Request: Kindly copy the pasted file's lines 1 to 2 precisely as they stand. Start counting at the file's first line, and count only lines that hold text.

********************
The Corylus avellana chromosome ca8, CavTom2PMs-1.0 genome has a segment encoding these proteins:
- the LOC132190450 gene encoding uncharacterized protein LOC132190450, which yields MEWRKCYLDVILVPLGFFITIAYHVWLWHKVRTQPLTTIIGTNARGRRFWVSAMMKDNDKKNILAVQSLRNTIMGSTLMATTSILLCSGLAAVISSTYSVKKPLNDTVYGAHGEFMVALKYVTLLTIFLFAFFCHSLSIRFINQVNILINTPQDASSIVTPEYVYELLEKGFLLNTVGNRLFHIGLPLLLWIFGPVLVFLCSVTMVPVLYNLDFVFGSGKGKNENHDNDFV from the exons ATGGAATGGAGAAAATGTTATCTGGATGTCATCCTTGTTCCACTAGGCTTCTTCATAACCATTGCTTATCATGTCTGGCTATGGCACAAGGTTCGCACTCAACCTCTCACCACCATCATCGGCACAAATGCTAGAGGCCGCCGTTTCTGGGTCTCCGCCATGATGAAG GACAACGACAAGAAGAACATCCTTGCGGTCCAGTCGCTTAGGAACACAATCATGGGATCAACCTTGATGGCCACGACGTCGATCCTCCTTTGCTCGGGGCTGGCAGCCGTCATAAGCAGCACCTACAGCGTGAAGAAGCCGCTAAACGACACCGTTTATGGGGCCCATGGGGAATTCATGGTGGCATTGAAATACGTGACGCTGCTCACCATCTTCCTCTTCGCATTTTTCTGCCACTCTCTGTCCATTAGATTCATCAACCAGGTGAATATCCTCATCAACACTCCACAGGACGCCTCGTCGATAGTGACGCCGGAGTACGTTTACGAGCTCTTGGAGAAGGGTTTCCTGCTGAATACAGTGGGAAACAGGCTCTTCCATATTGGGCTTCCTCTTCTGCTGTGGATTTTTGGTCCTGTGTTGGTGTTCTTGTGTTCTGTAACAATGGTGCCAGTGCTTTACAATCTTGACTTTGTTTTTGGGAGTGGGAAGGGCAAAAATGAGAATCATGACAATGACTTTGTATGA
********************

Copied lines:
The Corylus avellana chromosome ca8, CavTom2PMs-1.0 genome has a segment encoding these proteins:
- the LOC132190450 gene encoding uncharacterized protein LOC132190450, which yields MEWRKCYLDVILVPLGFFITIAYHVWLWHKVRTQPLTTIIGTNARGRRFWVSAMMKDNDKKNILAVQSLRNTIMGSTLMATTSILLCSGLAAVISSTYSVKKPLNDTVYGAHGEFMVALKYVTLLTIFLFAFFCHSLSIRFINQVNILINTPQDASSIVTPEYVYELLEKGFLLNTVGNRLFHIGLPLLLWIFGPVLVFLCSVTMVPVLYNLDFVFGSGKGKNENHDNDFV from the exons ATGGAATGGAGAAAATGTTATCTGGATGTCATCCTTGTTCCACTAGGCTTCTTCATAACCATTGCTTATCATGTCTGGCTATGGCACAAGGTTCGCACTCAACCTCTCACCACCATCATCGGCACAAATGCTAGAGGCCGCCGTTTCTGGGTCTCCGCCATGATGAAG GACAACGACAAGAAGAACATCCTTGCGGTCCAGTCGCTTAGGAACACAATCATGGGATCAACCTTGATGGCCACGACGTCGATCCTCCTTTGCTCGGGGCTGGCAGCCGTCATAAGCAGCACCTACAGCGTGAAGAAGCCGCTAAACGACACCGTTTATGGGGCCCATGGGGAATTCATGGTGGCATTGAAATACGTGACGCTGCTCACCATCTTCCTCTTCGCATTTTTCTGCCACTCTCTGTCCATTAGATTCATCAACCAGGTGAATATCCTCATCAACACTCCACAGGACGCCTCGTCGATAGTGACGCCGGAGTACGTTTACGAGCTCTTGGAGAAGGGTTTCCTGCTGAATACAGTGGGAAACAGGCTCTTCCATATTGGGCTTCCTCTTCTGCTGTGGATTTTTGGTCCTGTGTTGGTGTTCTTGTGTTCTGTAACAATGGTGCCAGTGCTTTACAATCTTGACTTTGTTTTTGGGAGTGGGAAGGGCAAAAATGAGAATCATGACAATGACTTTGTATGA